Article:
Easter Challah

Happy Belated Easter!

I was so proud of myself because I learned how to make a four-strand braid to make this special loaf. 🙂 The challenge in the original recipe was to learn how to make a six-strand braid, but a four-strand seemed like enough of a challenge at the time. 😉 I loved how it looked too.

This recipe was adapted from King Arthur Flour. I modified the braid and used a proofing oven. I learned the four-strand braiding technique from Tori Avey.com. This link actually has very useful steps for several challah braiding techniques.

Challah is best eaten the day it is made. Because I made the challah the day before Easter, we ate it toasted with butter and jam. I thought it was a perfect holiday breakfast along with our colored Easter eggs. Lovely!

For the Dough:

  • 1/2 cup lukewarm water
  • 6 T vegetable oil (I used canola oil)
  • 1/4 cup honey
  • 2 large eggs
  • 17 ounces (4 cups) unbleached All-Purpose Flour
  • 1 1/2 tsp coarse salt
  • 1 T instant yeast
  • cooking oil spray, for coating the bowl

For the Egg Wash:

  • 1 large egg
  • 1 T water

To Prepare the Dough:

  1. Weigh out 17 ounces of flour; or measure 4 cups of flour by gently spooning it into a cup, then sweeping off any excess. The more accurately you measure your flour, the better your bread will be; too much flour will yield a dry, heavy loaf.
  2. Combine all of the dough ingredients, except the cooking oil spray, and mix to make a rough dough.
  3. Knead the dough — by hand, using a stand mixer, or in a bread machine — to make a soft, smooth dough. It’ll still have a slightly rough surface; that’s fine. (I kneaded the dough in a stand mixer using a dough hook for about 5 minutes.)
  4. Place the dough in a lightly greased bowl, and cover the bowl with plastic wrap.
  5. Allow the dough to rise for about 2 hours. (I placed the bowl in a proofing oven.) It won’t necessarily double in bulk, but should become noticeably (if not dramatically) puffy.
  6. Gently deflate the dough, and transfer it to a lightly greased work surface.
  7. You may braid the challah the traditional way, into a three-strand braid. I chose a four-strand braid. (Instructions for these and a six-strand are in the link above.)
  8. Divide the dough into four pieces, or into equal pieces for desired braiding techniques. A scale is a big help in dividing the dough evenly.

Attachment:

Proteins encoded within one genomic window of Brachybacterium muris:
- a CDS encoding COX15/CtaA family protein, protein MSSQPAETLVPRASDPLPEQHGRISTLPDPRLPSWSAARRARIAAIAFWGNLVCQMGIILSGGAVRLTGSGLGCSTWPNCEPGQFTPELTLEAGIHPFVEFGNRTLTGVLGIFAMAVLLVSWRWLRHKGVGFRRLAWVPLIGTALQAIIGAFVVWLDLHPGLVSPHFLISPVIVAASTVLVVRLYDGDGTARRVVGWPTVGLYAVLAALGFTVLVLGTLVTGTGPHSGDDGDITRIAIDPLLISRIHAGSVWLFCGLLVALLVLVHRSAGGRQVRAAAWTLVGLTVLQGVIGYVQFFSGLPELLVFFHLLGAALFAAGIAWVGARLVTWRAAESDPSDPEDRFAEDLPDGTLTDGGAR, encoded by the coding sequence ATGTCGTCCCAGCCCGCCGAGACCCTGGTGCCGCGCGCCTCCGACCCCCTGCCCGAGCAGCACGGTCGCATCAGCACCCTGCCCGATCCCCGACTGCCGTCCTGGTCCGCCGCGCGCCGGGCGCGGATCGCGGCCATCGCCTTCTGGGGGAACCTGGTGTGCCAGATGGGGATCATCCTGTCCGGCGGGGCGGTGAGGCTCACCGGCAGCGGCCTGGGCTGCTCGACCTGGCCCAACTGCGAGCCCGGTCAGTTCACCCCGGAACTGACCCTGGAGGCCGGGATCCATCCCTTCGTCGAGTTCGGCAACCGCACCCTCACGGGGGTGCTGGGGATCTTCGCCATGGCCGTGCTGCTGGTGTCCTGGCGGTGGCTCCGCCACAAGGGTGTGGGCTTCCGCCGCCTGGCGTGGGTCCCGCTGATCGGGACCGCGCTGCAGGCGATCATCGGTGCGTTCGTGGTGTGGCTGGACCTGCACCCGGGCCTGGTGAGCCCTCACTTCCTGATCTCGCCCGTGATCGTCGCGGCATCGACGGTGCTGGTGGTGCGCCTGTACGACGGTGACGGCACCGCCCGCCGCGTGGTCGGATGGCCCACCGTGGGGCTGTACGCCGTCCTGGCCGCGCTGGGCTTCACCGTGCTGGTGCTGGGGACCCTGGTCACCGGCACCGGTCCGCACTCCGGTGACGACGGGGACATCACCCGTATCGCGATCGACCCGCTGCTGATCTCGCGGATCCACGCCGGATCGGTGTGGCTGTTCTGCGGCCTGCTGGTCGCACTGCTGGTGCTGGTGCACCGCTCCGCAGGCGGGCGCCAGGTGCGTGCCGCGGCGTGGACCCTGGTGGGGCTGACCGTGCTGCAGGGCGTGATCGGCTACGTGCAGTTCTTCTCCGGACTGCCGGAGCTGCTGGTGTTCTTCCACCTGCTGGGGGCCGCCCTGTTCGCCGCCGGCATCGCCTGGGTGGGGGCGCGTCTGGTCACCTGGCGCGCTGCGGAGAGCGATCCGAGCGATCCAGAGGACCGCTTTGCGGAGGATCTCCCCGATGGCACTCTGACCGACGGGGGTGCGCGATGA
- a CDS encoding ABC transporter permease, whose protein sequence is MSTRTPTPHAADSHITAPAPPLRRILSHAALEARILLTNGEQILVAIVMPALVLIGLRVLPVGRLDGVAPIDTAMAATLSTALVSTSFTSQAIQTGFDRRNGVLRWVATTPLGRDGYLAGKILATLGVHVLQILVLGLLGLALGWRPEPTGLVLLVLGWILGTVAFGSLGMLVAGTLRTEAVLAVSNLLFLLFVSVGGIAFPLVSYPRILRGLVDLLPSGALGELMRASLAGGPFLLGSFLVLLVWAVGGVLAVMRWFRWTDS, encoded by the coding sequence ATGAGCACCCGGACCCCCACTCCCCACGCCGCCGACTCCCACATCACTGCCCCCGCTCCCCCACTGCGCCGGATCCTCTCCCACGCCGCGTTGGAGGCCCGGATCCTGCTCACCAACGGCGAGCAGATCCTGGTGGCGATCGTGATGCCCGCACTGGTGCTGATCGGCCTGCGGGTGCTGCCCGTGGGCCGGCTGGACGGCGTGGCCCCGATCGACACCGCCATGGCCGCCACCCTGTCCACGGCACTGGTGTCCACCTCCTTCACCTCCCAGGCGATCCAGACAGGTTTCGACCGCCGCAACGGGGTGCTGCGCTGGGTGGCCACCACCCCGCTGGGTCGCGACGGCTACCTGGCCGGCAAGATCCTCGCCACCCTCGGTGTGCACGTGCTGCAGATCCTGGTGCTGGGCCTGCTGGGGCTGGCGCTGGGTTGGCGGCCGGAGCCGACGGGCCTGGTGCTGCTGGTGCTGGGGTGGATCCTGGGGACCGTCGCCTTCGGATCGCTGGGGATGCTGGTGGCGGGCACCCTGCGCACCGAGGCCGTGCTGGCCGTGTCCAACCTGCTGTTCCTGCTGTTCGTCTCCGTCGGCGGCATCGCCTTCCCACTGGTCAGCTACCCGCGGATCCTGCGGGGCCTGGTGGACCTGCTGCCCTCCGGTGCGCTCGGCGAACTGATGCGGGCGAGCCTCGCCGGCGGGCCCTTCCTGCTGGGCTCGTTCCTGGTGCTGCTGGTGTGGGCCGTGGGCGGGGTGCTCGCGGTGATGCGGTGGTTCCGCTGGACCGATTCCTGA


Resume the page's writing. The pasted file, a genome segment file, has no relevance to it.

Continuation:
9. Shape each piece into a rough log.
  10. Cover the logs with plastic wrap, and let them rest at room temperature for 10 minutes.
  11. Roll each piece into a long rope. Your goal is ropes about 20″ long; if the dough starts to shrink back as you roll, cover it and let it rest again for about 10 minutes, then resume rolling. The short rest gives the gluten a chance to relax.

To Make a Four-Strand Braid:

  1. Pinch together the ends of the strands so that all six strands are joined at one end.
  2. Take the strand furthest to the right and weave it towards the left through the other strands using this pattern: over, under, over.
  3. Take the strand furthest to the right and repeat the weaving pattern again: over, under, over. Repeat this pattern, always starting with the strand furthest to the right, until the whole loaf is braided.
  4. Pinch the ends of the loose strands together and tuck them under on both ends of the challah loaf to create a nice shape.
  5. Gently pick up the braided loaf, and place it on a lightly greased or parchment-lined baking sheet.

To Finish:

  1. Cover the braided loaf with lightly greased plastic wrap, and let it rise until it’s very puffy, 90 minutes to 2 hours at room temperature or in a proofing oven.
  2. Towards the end of the rising time, preheat the oven to 375°F, preferably on convection.